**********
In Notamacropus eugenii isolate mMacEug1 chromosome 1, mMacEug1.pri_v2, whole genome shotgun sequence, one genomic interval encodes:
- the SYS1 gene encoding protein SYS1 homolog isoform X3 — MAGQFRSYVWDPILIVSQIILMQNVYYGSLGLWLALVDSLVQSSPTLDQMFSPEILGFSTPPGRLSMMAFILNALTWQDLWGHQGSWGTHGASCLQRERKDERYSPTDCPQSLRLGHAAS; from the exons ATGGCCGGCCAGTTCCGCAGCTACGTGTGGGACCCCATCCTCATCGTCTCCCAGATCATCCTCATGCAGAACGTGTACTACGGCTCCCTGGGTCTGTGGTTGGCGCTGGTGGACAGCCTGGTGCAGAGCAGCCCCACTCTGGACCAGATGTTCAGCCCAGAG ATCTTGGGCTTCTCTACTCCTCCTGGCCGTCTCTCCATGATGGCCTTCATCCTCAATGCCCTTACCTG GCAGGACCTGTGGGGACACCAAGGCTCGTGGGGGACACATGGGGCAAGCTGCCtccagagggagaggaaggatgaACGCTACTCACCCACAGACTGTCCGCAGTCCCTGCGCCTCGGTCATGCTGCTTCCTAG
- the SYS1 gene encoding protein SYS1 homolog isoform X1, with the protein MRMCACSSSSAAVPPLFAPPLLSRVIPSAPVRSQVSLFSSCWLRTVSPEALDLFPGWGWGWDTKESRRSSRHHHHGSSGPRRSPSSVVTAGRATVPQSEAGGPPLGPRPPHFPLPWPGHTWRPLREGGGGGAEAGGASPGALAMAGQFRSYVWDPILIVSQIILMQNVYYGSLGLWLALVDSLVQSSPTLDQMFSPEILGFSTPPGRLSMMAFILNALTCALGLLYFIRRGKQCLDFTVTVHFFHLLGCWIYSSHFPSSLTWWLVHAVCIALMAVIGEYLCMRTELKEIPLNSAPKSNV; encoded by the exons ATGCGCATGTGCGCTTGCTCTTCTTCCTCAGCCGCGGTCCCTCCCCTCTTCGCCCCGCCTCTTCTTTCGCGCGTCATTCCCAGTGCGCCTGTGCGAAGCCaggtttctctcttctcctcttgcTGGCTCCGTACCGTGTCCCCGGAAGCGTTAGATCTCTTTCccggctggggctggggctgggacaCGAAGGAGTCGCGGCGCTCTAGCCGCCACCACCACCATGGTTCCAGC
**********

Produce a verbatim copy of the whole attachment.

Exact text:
In Notamacropus eugenii isolate mMacEug1 chromosome 1, mMacEug1.pri_v2, whole genome shotgun sequence, one genomic interval encodes:
- the SYS1 gene encoding protein SYS1 homolog isoform X3 — MAGQFRSYVWDPILIVSQIILMQNVYYGSLGLWLALVDSLVQSSPTLDQMFSPEILGFSTPPGRLSMMAFILNALTWQDLWGHQGSWGTHGASCLQRERKDERYSPTDCPQSLRLGHAAS; from the exons ATGGCCGGCCAGTTCCGCAGCTACGTGTGGGACCCCATCCTCATCGTCTCCCAGATCATCCTCATGCAGAACGTGTACTACGGCTCCCTGGGTCTGTGGTTGGCGCTGGTGGACAGCCTGGTGCAGAGCAGCCCCACTCTGGACCAGATGTTCAGCCCAGAG ATCTTGGGCTTCTCTACTCCTCCTGGCCGTCTCTCCATGATGGCCTTCATCCTCAATGCCCTTACCTG GCAGGACCTGTGGGGACACCAAGGCTCGTGGGGGACACATGGGGCAAGCTGCCtccagagggagaggaaggatgaACGCTACTCACCCACAGACTGTCCGCAGTCCCTGCGCCTCGGTCATGCTGCTTCCTAG
- the SYS1 gene encoding protein SYS1 homolog isoform X1, with the protein MRMCACSSSSAAVPPLFAPPLLSRVIPSAPVRSQVSLFSSCWLRTVSPEALDLFPGWGWGWDTKESRRSSRHHHHGSSGPRRSPSSVVTAGRATVPQSEAGGPPLGPRPPHFPLPWPGHTWRPLREGGGGGAEAGGASPGALAMAGQFRSYVWDPILIVSQIILMQNVYYGSLGLWLALVDSLVQSSPTLDQMFSPEILGFSTPPGRLSMMAFILNALTCALGLLYFIRRGKQCLDFTVTVHFFHLLGCWIYSSHFPSSLTWWLVHAVCIALMAVIGEYLCMRTELKEIPLNSAPKSNV; encoded by the exons ATGCGCATGTGCGCTTGCTCTTCTTCCTCAGCCGCGGTCCCTCCCCTCTTCGCCCCGCCTCTTCTTTCGCGCGTCATTCCCAGTGCGCCTGTGCGAAGCCaggtttctctcttctcctcttgcTGGCTCCGTACCGTGTCCCCGGAAGCGTTAGATCTCTTTCccggctggggctggggctgggacaCGAAGGAGTCGCGGCGCTCTAGCCGCCACCACCACCATGGTTCCAGC